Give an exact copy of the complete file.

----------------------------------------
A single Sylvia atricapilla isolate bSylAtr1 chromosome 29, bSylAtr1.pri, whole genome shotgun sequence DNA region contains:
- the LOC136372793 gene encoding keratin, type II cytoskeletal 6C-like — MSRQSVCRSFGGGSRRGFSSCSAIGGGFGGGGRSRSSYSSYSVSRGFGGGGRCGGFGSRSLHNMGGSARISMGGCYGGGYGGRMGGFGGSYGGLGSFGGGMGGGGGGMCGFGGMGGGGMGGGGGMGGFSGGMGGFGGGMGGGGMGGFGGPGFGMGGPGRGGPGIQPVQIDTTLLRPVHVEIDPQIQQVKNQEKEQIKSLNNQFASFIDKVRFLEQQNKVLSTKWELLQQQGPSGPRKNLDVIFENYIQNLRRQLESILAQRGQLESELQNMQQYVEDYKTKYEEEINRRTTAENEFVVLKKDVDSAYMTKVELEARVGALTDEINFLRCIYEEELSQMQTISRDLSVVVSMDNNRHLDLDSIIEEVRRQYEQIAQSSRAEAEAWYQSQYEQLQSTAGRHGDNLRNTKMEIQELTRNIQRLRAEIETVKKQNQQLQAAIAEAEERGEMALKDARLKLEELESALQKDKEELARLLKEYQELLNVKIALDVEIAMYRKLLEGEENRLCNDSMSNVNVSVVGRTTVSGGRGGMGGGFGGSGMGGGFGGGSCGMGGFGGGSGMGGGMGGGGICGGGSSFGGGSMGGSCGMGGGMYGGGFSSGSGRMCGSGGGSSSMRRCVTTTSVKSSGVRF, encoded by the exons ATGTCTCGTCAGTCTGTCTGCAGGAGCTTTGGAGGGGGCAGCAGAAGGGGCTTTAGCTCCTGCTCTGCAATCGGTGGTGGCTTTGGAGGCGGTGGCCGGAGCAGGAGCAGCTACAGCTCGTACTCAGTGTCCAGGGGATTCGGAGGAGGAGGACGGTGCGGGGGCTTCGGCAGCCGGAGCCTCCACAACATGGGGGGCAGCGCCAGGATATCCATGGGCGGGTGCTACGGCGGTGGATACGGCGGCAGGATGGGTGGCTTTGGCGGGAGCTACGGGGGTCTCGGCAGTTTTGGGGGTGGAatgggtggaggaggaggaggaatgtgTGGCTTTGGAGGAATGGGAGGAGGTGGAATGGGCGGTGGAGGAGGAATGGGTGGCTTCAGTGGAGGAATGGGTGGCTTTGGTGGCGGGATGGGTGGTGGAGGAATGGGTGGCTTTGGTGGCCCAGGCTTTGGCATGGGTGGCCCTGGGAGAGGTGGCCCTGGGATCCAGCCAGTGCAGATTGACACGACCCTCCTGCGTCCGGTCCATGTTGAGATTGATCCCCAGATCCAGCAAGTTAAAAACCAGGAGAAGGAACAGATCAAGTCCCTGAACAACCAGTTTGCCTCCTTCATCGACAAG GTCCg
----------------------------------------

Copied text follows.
A single Sylvia atricapilla isolate bSylAtr1 chromosome 29, bSylAtr1.pri, whole genome shotgun sequence DNA region contains:
- the LOC136372793 gene encoding keratin, type II cytoskeletal 6C-like — MSRQSVCRSFGGGSRRGFSSCSAIGGGFGGGGRSRSSYSSYSVSRGFGGGGRCGGFGSRSLHNMGGSARISMGGCYGGGYGGRMGGFGGSYGGLGSFGGGMGGGGGGMCGFGGMGGGGMGGGGGMGGFSGGMGGFGGGMGGGGMGGFGGPGFGMGGPGRGGPGIQPVQIDTTLLRPVHVEIDPQIQQVKNQEKEQIKSLNNQFASFIDKVRFLEQQNKVLSTKWELLQQQGPSGPRKNLDVIFENYIQNLRRQLESILAQRGQLESELQNMQQYVEDYKTKYEEEINRRTTAENEFVVLKKDVDSAYMTKVELEARVGALTDEINFLRCIYEEELSQMQTISRDLSVVVSMDNNRHLDLDSIIEEVRRQYEQIAQSSRAEAEAWYQSQYEQLQSTAGRHGDNLRNTKMEIQELTRNIQRLRAEIETVKKQNQQLQAAIAEAEERGEMALKDARLKLEELESALQKDKEELARLLKEYQELLNVKIALDVEIAMYRKLLEGEENRLCNDSMSNVNVSVVGRTTVSGGRGGMGGGFGGSGMGGGFGGGSCGMGGFGGGSGMGGGMGGGGICGGGSSFGGGSMGGSCGMGGGMYGGGFSSGSGRMCGSGGGSSSMRRCVTTTSVKSSGVRF, encoded by the exons ATGTCTCGTCAGTCTGTCTGCAGGAGCTTTGGAGGGGGCAGCAGAAGGGGCTTTAGCTCCTGCTCTGCAATCGGTGGTGGCTTTGGAGGCGGTGGCCGGAGCAGGAGCAGCTACAGCTCGTACTCAGTGTCCAGGGGATTCGGAGGAGGAGGACGGTGCGGGGGCTTCGGCAGCCGGAGCCTCCACAACATGGGGGGCAGCGCCAGGATATCCATGGGCGGGTGCTACGGCGGTGGATACGGCGGCAGGATGGGTGGCTTTGGCGGGAGCTACGGGGGTCTCGGCAGTTTTGGGGGTGGAatgggtggaggaggaggaggaatgtgTGGCTTTGGAGGAATGGGAGGAGGTGGAATGGGCGGTGGAGGAGGAATGGGTGGCTTCAGTGGAGGAATGGGTGGCTTTGGTGGCGGGATGGGTGGTGGAGGAATGGGTGGCTTTGGTGGCCCAGGCTTTGGCATGGGTGGCCCTGGGAGAGGTGGCCCTGGGATCCAGCCAGTGCAGATTGACACGACCCTCCTGCGTCCGGTCCATGTTGAGATTGATCCCCAGATCCAGCAAGTTAAAAACCAGGAGAAGGAACAGATCAAGTCCCTGAACAACCAGTTTGCCTCCTTCATCGACAAG GTCCg